Clayton Kershaw is the Dodgers’ lone representative at Tuesday’s All-Star game in New York. (Ray Chavez/Bay Area News Group)
Dodgers manager Don Mattingly thinks the pitcher with the majors’ lowest earned-run average deserves to start the All-Star Game on Tuesday.
His opinion, obvious as it may seem, isn’t shared by everyone. That might even include Clayton Kershaw, he of the 1.98 ERA, 0.91 WHIP and 5.1 wins above replacement — all of which lead Major League Baseball.
“I don’t know why not,” Mattingly said. “I heard what he said about (New York Mets pitcher Matt) Harvey. That’s classy. That tells you a lot about Clayton. But I feel he’s good enough to be the guy.” Continue reading →
Yasiel Puig might wind up in a National League uniform at the 2013 All-Star Game next week, but not because the fans voted him in.
Atlanta Braves first baseman Freddie Freeman won the online “Final Vote” Thursday over the popular runner-up Puig, earning an automatic spot on the NL roster. The All-Star Game is next Tuesday at Citi Field in New York.
Freeman was the leading vote-getter among the five National League “Final Vote” candidates after 24 hours of voting, and still led Puig Thursday morning.
Puig is hitting .394/.428/.634 with eight home runs and 19 RBIs in his first 35 games. He was named the National League Player of the Month and Rookie of the Month in June. However, he was not listed on the All-Star ballot and not among the reserves chosen by National League manager Bruce Bochy. That left the “Final Vote” — an online ballot conducted on MLB.com (and Thursday, on Twitter) — as Puig’s last chance to go to Citi Field.
Unless, that is, he is chosen as an injury replacement, which is not entirely unlikely. A year ago, four of the five “Final Vote” candidates played in the game. St. Louis Cardinals third baseman David Freese won the online vote, while Chipper Jones, Michael Bourn and Bryce Harper became injury replacements.
Indeed, a player who began the season in Double-A has sold more jerseys than all but nine players through early July.
More on Puig in a bit. Let’s not overlook that Ryu jersey sales rank 11th, only Puig separating Ryu from the buzz-worthy title of “Dodgers rookie sensation.” And that four Dodgers (with the cross-cultural appeal that comes with representing four different ethnic groups) rank among the top 15.
Yasiel Puig is second to Atlanta Braves first baseman Freddie Freeman in the “Final Vote” for the MLB All-Star Game. (Andy Holzman/Staff photographer)
Dodgers outfielder Yasiel Puig remained second to Atlanta Braves first baseman Freddie Freeman in the “Final Vote” tally announced Wednesday morning by MLB. A spokesperson for the league told me that there will be no announcements about exact vote totals or margin of separation during the voting period, other than what MLB chooses to release through MLB.com. So that’s all the data we have: Freeman first, Puig second.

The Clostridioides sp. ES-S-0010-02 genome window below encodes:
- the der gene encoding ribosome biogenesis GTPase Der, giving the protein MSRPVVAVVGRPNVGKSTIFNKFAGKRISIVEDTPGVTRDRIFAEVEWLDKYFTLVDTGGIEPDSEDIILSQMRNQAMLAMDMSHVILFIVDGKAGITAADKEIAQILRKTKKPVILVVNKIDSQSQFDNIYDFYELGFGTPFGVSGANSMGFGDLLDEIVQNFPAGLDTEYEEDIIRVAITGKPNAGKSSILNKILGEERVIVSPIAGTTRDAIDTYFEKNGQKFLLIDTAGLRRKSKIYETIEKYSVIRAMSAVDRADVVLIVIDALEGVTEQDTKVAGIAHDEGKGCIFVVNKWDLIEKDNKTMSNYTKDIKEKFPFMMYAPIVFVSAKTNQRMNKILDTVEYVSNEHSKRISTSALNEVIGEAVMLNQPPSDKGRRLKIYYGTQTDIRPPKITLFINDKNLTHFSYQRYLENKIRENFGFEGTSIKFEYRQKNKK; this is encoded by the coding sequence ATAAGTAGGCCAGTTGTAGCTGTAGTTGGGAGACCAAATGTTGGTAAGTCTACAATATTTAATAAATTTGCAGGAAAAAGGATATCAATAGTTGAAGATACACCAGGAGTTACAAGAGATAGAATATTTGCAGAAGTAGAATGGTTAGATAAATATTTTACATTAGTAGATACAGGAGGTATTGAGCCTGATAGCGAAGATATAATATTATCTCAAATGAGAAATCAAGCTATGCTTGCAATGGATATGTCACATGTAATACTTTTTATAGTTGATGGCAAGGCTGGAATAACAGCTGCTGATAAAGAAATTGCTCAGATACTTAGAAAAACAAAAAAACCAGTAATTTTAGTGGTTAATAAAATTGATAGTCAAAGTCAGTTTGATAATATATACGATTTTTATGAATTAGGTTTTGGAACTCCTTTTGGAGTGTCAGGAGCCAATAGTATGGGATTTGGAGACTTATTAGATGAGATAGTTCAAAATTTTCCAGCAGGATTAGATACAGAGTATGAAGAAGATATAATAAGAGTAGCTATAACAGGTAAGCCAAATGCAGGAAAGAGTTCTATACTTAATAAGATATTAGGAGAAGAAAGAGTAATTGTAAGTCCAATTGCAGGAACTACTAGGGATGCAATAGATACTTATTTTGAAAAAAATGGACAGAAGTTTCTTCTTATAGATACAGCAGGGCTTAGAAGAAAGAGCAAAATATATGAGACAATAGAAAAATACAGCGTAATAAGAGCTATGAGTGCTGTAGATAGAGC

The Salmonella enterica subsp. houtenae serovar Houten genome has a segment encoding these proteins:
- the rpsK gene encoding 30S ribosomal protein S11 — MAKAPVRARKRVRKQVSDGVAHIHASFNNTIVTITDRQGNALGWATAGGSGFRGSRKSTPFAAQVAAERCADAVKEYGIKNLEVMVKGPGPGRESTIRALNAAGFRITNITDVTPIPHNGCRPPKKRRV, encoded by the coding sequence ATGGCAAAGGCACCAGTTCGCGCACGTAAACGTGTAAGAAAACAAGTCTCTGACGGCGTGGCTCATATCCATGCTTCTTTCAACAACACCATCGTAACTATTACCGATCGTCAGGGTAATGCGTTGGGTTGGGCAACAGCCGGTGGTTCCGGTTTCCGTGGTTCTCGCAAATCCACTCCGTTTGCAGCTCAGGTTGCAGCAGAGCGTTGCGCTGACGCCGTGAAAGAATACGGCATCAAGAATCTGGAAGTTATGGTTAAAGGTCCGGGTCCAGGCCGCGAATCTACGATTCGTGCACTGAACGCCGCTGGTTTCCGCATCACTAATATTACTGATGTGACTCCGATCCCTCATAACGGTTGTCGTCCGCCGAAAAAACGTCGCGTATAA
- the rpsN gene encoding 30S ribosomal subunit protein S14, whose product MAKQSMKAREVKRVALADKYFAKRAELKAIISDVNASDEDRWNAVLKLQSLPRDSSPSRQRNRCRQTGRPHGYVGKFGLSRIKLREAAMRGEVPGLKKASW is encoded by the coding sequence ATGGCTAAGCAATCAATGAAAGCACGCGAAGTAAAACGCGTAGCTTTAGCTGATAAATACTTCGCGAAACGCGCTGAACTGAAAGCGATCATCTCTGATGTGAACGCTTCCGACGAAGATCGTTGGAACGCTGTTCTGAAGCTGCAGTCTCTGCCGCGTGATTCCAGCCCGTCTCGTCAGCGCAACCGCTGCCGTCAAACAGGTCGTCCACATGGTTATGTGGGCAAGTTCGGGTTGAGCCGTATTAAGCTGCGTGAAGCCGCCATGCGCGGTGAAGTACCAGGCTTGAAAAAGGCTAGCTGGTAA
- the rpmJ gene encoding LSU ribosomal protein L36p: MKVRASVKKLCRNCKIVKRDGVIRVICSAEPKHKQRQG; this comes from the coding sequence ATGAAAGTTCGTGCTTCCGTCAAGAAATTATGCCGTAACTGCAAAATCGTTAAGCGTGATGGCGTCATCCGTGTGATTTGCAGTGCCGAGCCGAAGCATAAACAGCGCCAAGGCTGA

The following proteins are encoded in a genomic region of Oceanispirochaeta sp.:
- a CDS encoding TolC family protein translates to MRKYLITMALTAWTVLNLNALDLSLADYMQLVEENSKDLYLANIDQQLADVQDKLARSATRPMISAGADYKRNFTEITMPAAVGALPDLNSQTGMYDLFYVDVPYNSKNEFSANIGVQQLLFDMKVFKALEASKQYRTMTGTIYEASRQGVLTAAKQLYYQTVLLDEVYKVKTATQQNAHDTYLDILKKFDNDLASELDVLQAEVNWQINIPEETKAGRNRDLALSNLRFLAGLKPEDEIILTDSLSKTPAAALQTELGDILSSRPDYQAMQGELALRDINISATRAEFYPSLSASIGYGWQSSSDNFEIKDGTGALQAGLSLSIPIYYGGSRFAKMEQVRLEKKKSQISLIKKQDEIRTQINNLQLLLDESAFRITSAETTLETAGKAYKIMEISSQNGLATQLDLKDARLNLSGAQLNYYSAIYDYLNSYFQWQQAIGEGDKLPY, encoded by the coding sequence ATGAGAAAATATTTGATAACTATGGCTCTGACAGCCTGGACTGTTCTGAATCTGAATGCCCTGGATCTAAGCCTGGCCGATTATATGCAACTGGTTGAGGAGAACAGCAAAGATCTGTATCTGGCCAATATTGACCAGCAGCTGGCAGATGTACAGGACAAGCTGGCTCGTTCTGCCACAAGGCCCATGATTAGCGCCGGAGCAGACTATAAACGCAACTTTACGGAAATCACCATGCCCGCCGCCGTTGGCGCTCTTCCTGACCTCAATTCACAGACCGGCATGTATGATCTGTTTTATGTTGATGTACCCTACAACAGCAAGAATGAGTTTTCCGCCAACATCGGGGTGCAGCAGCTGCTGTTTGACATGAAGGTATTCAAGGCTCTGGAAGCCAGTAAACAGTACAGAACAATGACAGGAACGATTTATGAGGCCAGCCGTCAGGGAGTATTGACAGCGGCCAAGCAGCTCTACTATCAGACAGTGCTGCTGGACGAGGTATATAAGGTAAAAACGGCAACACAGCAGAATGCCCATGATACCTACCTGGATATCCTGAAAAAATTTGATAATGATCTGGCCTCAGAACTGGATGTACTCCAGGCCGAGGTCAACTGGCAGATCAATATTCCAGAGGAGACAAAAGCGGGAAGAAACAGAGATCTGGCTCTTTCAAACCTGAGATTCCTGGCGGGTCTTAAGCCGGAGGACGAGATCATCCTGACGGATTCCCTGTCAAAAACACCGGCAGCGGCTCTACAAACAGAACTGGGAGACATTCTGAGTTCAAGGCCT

As I pointed out in yesterday’s live chat, it’s in the league’s interest that fans feel like they’re a part of the All-Star selection process, while at the same time maintaining the integrity of the product. MLB believes it’s found the right balance. Some, particularly those who feel the game shouldn’t count for home-field advantage in the World Series, will disagree.
Regardless, the winner of the “Final Vote” probably won’t play much in the game if he plays at all. That’s particularly true for Freeman, who must take a number behind three first basemen already selected to the National League roster. So what does it mean if – gasp! – Puig ultimately loses the vote to Freeman?
Does it mean a plurality of baseball fans agree with NL manager Bruce Bochy and others who believe that Puig isn’t experienced enough to be an All-Star?
Does it mean the Braves’ social media team is doing a better job convincing the world to vote for Freeman than the Dodgers are for Puig?
Freeman and Puig are still first and second, respectively, among National Leaguers. San Francisco Giants outfielder Hunter Pence was third, Washington Nationals shortstop Ian Desmond was fourth and Dodgers first baseman Adrian Gonzalez was fifth when the day began.
The Dodgers are promoting both Puig and Gonzalez’s candidacies via social media and television advertisements, but Gonzalez has thrown his support behind Puig. So have many fans.
Puig is batting .409/.436/.667 in his first 33 major-league games. His eight home runs rank second on the Dodgers to Gonzalez, despite having played less than half as many games (85 to 33). His five steals are tied for third on the team. His throwing arm from right field has been a weapon that was missing with Andre Ethier the last seven years.
Meanwhile, among fans “Puigmania” has become a thing rivaling Fernandomania and other rookie sensations past. Puig’s jersey sales have set records and his candidacy has sparked some controversy over whether his career is long enough to be considered All-Star worthy this season.